Ancient Butterfly Fossils Reveal The Insects Evolved Tongues 200 Million Years Ago

A macro shot of a Papilio Ulysses Butterfly, or blue swallowtail. Dean Morely on Flickr

From within rocks, a few dozen fossils nearly too small to see with the naked eye can tell an important history of the evolution of moths and butterflies.

About 200 million years ago, an ancient member of the insect order Lepidoptera, which includes butterflies and moths, flew among dinosaurs. As insects don't have bones and are very delicate, it's difficult and rare for them to fossilize. But scientists have found the tiniest remnants of one of these flying insects—wing scales.

You may have to use a microscope to see them, or at least a camera with a macro lens, but moth and butterfly wings are covered in scales. In butterflies, these scales produce vivid colors, and butterflies and moths both can evade capture from spider webs by shedding their scales when they become tangled.

Entomologists look at these scales in detail and know which kinds of species have which kinds of scales. Researchers studied about 70 wing scales, and parts of scales, from the 200-million-year-old rocks and compared it with modern moths and butterflies. Research on the new fossil was published today in the journal Science Advances.

A close-up of the scales on a modern blue swallowtail butterfly. Johan J.Ingles-Le Nobel on Flickr.

What they found surprised them. They looked most like the wing scales of moths in the suborder Glossata, which is characterized by the long, coiling appendage on their faces. This "proboscis" unfurls like a flexible silly straw to suck nectar out of flowers. The authors of the paper suspect that since the scales on the wings look just like the members of this group, the ancient species from the fossils might be a member as well, hosting the characteristic curled-up drinking tubes on their faces.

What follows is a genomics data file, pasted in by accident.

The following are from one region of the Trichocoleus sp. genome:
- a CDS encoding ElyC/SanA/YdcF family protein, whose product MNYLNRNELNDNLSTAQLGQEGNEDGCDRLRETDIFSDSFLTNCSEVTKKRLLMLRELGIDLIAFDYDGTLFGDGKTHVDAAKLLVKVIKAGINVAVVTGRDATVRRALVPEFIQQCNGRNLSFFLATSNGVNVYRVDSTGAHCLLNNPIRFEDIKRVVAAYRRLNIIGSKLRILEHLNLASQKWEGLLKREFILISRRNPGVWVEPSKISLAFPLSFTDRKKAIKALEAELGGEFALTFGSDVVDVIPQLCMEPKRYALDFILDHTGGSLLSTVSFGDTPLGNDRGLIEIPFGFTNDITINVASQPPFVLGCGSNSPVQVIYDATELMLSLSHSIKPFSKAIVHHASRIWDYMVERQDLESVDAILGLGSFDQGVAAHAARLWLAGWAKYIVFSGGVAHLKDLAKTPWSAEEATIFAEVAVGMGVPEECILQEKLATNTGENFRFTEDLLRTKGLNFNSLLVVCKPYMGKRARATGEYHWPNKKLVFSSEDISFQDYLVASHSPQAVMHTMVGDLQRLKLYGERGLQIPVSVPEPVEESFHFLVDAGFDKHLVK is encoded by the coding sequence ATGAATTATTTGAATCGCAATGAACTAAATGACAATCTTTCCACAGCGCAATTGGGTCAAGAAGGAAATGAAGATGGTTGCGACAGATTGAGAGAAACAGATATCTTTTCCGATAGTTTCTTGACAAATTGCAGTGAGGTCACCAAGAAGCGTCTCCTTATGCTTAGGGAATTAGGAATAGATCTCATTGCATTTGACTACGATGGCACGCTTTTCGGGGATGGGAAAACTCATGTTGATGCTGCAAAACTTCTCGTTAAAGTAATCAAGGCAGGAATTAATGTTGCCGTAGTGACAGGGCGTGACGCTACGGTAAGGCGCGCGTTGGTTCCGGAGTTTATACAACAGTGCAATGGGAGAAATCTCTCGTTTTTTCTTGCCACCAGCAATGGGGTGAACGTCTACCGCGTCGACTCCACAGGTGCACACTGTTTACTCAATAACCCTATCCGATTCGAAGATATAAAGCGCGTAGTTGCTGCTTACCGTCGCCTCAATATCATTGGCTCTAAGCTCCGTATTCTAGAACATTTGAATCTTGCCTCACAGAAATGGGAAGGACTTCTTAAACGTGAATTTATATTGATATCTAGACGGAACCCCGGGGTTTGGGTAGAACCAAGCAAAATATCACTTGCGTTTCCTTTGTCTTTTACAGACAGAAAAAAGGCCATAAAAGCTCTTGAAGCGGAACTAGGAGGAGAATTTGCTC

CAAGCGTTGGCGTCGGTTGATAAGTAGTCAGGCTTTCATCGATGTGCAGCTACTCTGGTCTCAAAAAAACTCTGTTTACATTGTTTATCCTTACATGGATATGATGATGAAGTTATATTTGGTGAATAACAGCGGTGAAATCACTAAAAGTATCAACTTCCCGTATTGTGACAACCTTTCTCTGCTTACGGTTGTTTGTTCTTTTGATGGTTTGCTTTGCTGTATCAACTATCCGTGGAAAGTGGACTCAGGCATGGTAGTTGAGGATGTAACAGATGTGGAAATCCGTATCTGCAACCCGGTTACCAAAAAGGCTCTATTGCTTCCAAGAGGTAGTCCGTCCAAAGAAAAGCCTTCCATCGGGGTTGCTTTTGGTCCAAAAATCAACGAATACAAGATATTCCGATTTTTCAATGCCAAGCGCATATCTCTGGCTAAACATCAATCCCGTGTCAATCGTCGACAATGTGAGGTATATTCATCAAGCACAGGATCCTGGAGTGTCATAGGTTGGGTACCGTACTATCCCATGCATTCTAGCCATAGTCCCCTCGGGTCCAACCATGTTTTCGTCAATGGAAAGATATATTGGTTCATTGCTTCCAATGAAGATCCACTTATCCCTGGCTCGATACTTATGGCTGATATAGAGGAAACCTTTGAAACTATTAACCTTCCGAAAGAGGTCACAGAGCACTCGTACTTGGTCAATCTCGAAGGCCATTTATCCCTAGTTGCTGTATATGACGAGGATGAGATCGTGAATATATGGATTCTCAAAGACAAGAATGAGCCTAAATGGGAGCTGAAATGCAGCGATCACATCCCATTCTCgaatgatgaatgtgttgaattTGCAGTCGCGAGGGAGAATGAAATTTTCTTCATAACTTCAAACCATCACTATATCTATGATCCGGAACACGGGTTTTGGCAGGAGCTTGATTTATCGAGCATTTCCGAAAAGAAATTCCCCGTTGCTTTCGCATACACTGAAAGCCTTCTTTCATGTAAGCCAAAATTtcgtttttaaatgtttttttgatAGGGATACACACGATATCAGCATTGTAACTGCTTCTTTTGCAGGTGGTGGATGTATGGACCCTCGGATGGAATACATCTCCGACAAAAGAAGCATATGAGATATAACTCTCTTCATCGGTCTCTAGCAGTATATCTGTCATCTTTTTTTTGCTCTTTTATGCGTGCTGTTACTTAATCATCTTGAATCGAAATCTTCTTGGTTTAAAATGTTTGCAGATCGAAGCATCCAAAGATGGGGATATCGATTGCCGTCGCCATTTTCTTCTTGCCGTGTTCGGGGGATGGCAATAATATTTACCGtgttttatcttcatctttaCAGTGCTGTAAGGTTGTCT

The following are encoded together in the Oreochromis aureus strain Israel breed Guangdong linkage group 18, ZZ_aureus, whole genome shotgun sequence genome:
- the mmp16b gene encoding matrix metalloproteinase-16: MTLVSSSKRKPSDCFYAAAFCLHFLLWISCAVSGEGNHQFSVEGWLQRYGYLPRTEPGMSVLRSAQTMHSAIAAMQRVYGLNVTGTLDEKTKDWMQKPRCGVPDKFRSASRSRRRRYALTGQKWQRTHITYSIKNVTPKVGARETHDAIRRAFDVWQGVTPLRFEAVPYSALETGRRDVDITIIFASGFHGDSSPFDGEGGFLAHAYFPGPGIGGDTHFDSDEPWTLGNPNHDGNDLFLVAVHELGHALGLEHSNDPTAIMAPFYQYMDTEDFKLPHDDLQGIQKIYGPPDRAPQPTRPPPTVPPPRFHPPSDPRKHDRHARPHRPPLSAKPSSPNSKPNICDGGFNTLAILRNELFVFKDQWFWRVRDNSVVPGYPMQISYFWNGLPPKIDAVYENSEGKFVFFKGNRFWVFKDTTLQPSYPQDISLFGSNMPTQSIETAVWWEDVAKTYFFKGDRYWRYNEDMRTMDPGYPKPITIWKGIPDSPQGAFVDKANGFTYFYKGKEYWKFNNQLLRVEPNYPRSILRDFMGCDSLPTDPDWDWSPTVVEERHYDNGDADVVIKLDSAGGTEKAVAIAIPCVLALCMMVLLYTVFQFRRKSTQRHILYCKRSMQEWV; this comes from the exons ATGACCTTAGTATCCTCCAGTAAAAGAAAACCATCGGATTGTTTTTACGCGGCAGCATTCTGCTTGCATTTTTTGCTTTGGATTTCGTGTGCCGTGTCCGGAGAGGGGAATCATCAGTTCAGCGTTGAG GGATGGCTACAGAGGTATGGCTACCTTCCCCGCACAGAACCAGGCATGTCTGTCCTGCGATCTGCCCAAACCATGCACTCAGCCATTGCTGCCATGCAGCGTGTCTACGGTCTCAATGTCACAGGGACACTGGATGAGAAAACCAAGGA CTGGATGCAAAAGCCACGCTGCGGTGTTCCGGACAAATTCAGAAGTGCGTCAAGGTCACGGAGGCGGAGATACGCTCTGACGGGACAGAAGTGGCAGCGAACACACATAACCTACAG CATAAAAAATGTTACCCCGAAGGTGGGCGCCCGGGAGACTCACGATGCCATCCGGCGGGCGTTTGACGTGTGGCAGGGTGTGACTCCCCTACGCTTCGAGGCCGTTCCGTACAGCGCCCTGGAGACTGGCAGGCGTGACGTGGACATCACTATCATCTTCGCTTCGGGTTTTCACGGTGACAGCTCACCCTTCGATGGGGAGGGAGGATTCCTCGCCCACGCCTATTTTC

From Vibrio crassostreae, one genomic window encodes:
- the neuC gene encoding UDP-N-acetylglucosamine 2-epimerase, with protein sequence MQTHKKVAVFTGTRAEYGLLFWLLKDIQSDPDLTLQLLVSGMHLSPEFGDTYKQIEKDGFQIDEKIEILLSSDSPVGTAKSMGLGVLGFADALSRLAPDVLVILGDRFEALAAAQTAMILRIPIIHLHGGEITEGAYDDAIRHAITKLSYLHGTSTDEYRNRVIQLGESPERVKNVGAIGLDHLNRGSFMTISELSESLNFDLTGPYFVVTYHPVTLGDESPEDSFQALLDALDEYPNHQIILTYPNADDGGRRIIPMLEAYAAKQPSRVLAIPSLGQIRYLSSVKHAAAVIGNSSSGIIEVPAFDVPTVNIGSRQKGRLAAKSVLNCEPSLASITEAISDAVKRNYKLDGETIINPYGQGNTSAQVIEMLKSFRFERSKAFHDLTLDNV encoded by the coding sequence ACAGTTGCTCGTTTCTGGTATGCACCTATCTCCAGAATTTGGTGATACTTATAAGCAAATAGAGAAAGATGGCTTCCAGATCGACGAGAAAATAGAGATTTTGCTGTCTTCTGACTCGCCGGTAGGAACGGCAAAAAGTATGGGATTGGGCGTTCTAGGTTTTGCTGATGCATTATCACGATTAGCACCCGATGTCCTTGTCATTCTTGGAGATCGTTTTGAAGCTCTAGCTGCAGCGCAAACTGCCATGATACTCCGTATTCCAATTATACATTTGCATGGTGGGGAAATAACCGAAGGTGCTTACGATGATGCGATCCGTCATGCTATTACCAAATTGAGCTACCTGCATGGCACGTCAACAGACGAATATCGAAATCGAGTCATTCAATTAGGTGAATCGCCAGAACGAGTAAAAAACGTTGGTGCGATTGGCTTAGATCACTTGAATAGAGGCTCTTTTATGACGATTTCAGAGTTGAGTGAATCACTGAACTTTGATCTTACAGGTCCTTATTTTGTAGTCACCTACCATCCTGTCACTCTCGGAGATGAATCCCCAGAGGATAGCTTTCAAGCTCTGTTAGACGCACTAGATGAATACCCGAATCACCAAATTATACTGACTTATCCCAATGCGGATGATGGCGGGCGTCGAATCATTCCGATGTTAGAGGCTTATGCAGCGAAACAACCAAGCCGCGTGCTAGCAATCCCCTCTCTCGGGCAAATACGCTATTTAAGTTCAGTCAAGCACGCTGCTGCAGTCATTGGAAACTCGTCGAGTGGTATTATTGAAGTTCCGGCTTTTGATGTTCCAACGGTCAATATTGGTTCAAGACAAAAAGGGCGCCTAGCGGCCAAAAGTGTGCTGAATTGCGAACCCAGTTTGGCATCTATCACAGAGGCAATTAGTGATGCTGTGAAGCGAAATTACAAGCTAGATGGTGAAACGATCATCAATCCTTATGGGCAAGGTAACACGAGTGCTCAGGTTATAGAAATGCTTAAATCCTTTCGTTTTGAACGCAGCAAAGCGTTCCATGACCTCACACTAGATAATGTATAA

However, this grouping raises another question. What did these animals do with their proboscis? Two hundred million years ago, there were no flowers to feed from. So what was the point of evolving something specialized that can only suck up liquids?

Examples of the oldest wing and body scales of primitive moths from the Schandelah-1 core photographed with transmitted light (magnification 630x). Bas van de Schootbrugge

The researchers have another hypothesis: perhaps they sucked pollination drops from ancient gymnosperms, which are a group of plants that excrete a type of high-energy liquid that's an ideal snack for insects.

This changes a lot of what we know about butterfly and moth evolution. First, it pushes back the timeline for the Lepidoptera order by 50 million years; we had previously thought that the order was only 150 million years old. Furthermore, if the scientists are right, it means that the butterfly and moth family didn't evolve their proboscis to feed from flowers specifically, but that the appendages came in handy later when flowers evolved.